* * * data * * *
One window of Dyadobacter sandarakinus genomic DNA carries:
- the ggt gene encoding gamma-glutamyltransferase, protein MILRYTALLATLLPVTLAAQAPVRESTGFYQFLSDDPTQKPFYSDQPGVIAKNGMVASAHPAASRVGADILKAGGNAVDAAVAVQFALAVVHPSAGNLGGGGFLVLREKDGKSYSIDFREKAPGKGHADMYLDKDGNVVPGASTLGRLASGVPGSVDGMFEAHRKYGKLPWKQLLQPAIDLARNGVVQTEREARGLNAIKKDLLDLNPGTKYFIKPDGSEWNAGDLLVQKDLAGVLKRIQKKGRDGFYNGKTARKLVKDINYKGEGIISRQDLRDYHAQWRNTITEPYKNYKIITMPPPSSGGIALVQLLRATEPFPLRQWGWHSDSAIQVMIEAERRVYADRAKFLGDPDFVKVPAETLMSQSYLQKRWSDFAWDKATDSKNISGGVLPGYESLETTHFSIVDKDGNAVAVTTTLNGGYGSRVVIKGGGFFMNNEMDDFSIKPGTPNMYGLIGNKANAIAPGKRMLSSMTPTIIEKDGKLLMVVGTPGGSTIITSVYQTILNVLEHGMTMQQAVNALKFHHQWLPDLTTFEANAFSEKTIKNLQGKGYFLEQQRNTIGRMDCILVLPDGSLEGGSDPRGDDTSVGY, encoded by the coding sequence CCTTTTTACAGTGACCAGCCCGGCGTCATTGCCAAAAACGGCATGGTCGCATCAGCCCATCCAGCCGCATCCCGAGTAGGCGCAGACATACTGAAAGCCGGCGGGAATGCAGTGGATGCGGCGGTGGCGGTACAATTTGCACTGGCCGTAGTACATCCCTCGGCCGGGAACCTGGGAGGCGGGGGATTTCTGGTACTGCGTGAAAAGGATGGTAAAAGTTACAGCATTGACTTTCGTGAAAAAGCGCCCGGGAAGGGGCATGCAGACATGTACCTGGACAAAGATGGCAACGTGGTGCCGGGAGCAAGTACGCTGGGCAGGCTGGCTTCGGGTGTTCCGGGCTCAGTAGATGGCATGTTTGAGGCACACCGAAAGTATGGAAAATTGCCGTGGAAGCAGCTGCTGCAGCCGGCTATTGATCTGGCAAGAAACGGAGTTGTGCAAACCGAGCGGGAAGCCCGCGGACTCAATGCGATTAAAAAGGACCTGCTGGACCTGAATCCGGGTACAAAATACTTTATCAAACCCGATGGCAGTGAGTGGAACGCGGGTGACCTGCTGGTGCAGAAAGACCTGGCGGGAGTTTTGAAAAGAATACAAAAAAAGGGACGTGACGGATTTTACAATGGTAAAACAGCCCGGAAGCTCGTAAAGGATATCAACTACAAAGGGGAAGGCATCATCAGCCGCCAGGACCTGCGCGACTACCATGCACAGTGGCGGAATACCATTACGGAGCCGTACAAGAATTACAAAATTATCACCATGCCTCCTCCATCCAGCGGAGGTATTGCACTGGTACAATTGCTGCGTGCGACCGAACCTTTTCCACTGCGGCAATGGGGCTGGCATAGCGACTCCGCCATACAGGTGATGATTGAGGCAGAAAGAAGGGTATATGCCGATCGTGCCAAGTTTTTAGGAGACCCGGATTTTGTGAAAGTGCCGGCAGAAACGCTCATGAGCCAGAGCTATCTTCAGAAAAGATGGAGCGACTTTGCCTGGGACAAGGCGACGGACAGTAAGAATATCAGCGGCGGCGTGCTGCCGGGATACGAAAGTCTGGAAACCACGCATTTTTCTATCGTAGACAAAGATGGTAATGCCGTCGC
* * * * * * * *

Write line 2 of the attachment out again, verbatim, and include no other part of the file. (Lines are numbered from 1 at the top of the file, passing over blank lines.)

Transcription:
- the ggt gene encoding gamma-glutamyltransferase, protein MILRYTALLATLLPVTLAAQAPVRESTGFYQFLSDDPTQKPFYSDQPGVIAKNGMVASAHPAASRVGADILKAGGNAVDAAVAVQFALAVVHPSAGNLGGGGFLVLREKDGKSYSIDFREKAPGKGHADMYLDKDGNVVPGASTLGRLASGVPGSVDGMFEAHRKYGKLPWKQLLQPAIDLARNGVVQTEREARGLNAIKKDLLDLNPGTKYFIKPDGSEWNAGDLLVQKDLAGVLKRIQKKGRDGFYNGKTARKLVKDINYKGEGIISRQDLRDYHAQWRNTITEPYKNYKIITMPPPSSGGIALVQLLRATEPFPLRQWGWHSDSAIQVMIEAERRVYADRAKFLGDPDFVKVPAETLMSQSYLQKRWSDFAWDKATDSKNISGGVLPGYESLETTHFSIVDKDGNAVAVTTTLNGGYGSRVVIKGGGFFMNNEMDDFSIKPGTPNMYGLIGNKANAIAPGKRMLSSMTPTIIEKDGKLLMVVGTPGGSTIITSVYQTILNVLEHGMTMQQAVNALKFHHQWLPDLTTFEANAFSEKTIKNLQGKGYFLEQQRNTIGRMDCILVLPDGSLEGGSDPRGDDTSVGY, encoded by the coding sequence CCTTTTTACAGTGACCAGCCCGGCGTCATTGCCAAAAACGGCATGGTCGCATCAGCCCATCCAGCCGCATCCCGAGTAGGCGCAGACATACTGAAAGCCGGCGGGAATGCAGTGGATGCGGCGGTGGCGGTACAATTTGCACTGGCCGTAGTACATCCCTCGGCCGGGAACCTGGGAGGCGGGGGATTTCTGGTACTGCGTGAAAAGGATGGTAAAAGTTACAGCATTGACTTTCGTGAAAAAGCGCCCGGGAAGGGGCATGCAGACATGTACCTGGACAAAGATGGCAACGTGGTGCCGGGAGCAAGTACGCTGGGCAGGCTGGCTTCGGGTGTTCCGGGCTCAGTAGATGGCATGTTTGAGGCACACCGAAAGTATGGAAAATTGCCGTGGAAGCAGCTGCTGCAGCCGGCTATTGATCTGGCAAGAAACGGAGTTGTGCAAACCGAGCGGGAAGCCCGCGGACTCAATGCGATTAAAAAGGACCTGCTGGACCTGAATCCGGGTACAAAATACTTTATCAAACCCGATGGCAGTGAGTGGAACGCGGGTGACCTGCTGGTGCAGAAAGACCTGGCGGGAGTTTTGAAAAGAATACAAAAAAAGGGACGTGACGGATTTTACAATGGTAAAACAGCCCGGAAGCTCGTAAAGGATATCAACTACAAAGGGGAAGGCATCATCAGCCGCCAGGACCTGCGCGACTACCATGCACAGTGGCGGAATACCATTACGGAGCCGTACAAGAATTACAAAATTATCACCATGCCTCCTCCATCCAGCGGAGGTATTGCACTGGTACAATTGCTGCGTGCGACCGAACCTTTTCCACTGCGGCAATGGGGCTGGCATAGCGACTCCGCCATACAGGTGATGATTGAGGCAGAAAGAAGGGTATATGCCGATCGTGCCAAGTTTTTAGGAGACCCGGATTTTGTGAAAGTGCCGGCAGAAACGCTCATGAGCCAGAGCTATCTTCAGAAAAGATGGAGCGACTTTGCCTGGGACAAGGCGACGGACAGTAAGAATATCAGCGGCGGCGTGCTGCCGGGATACGAAAGTCTGGAAACCACGCATTTTTCTATCGTAGACAAAGATGGTAATGCCGTCGC